In a previous post I discussed the general problem of multiplying block matrices (i.e., matrices partitioned into multiple submatrices). I then discussed block diagonal matrices (i.e., block matrices in which the off-diagonal submatrices are zero) and in a multipart series of posts showed that we can uniquely and maximally partition any square matrix into block diagonal form. (See part 1, part 2, part 3, part 4, and part 5.) With this as background I now discuss the general problem of multiplying two block diagonal matrices. In particular I want to prove the following claim:

If and are by square matrices identically partitioned into block diagonal form:

then their product is also a block diagonal matrix, identically partitioned to and :

with .

Proof: Let and be by square matrices identically partitioned into block diagonal form with row and column partitions. In our framework identically partitioned

means that the partitions of and can be described by a partition vector of length , with both and containing rows and columns.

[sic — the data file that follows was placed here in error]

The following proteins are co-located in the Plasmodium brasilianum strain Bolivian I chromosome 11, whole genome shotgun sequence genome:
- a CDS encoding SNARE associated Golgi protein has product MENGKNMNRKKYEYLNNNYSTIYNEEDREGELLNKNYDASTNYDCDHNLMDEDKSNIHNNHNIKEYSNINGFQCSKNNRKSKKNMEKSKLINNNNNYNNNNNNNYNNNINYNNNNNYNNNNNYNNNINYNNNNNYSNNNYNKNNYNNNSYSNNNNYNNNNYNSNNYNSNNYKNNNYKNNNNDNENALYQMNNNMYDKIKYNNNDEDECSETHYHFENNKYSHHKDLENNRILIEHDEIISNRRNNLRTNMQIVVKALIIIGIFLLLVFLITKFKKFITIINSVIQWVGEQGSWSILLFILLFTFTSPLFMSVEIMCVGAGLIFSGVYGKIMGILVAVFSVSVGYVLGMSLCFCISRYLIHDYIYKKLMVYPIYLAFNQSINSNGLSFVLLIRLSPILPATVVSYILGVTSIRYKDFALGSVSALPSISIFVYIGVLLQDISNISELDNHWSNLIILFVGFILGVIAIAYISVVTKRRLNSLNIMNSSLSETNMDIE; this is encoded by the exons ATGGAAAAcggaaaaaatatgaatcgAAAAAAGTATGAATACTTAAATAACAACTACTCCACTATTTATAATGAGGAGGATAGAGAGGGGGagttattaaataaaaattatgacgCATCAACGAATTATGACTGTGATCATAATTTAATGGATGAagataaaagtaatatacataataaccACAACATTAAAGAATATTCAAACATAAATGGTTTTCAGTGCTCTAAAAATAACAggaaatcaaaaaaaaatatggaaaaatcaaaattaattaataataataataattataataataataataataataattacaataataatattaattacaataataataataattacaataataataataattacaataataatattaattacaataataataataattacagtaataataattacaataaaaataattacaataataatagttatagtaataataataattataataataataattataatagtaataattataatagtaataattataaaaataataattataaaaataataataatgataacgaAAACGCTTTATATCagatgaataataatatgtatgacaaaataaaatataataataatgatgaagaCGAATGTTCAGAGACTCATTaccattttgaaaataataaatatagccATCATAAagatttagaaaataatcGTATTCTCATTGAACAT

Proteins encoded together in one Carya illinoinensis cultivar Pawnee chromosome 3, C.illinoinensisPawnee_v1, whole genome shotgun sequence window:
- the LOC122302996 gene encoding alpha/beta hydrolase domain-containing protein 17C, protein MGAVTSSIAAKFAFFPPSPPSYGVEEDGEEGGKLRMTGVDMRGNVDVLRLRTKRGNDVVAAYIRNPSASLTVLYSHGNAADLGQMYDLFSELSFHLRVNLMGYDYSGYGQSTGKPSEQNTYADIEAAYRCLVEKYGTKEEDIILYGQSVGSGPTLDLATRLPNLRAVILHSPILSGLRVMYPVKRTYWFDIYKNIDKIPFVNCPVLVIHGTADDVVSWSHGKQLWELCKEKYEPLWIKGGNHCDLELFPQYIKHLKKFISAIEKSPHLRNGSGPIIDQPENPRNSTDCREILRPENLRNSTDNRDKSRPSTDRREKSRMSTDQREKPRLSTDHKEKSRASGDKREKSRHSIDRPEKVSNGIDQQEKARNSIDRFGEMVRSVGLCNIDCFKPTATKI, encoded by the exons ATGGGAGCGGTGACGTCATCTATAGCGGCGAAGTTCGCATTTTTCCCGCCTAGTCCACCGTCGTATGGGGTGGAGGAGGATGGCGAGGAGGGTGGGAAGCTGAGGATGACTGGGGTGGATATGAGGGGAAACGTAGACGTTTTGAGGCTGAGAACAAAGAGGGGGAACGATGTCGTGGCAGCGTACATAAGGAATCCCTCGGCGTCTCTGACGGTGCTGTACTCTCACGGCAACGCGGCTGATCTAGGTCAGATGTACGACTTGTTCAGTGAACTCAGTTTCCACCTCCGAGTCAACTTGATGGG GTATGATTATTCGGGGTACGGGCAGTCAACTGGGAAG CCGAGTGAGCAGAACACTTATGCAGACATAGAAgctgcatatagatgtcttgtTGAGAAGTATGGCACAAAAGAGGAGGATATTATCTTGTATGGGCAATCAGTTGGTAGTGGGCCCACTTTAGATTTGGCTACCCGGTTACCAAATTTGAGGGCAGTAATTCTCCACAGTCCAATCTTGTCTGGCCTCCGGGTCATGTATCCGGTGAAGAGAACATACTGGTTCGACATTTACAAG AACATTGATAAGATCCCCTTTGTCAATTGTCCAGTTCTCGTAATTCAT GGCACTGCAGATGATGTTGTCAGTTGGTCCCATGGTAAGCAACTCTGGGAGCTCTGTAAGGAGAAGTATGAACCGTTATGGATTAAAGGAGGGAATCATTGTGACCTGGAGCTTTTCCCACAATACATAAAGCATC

From the previous discussion on multiplying block matrices we know that the by matrix product can be described as a block matrix with row partitions and column partitions:

with submatrices computed as follows:

Note that since contains rows and columns, and contains rows and columns, contains rows and columns.

We can rewrite the above expression forÂ as follows:

For both sums we have for all terms in the sums, and since is in block diagonal form we have for all terms in the sums, so that

Since is also in block diagonal form, if we have and

Since if , is also in block diagonal form.

We then have or in our shorthand notation so that

Note that if and are in maximal block diagonal form with only one partition then and so that this reduces to .

On the other hand, if and are in maximal block diagonal form with partitions, such that

then and so that

In my next post I discuss inverting block diagonal matrices.

Elegant proof!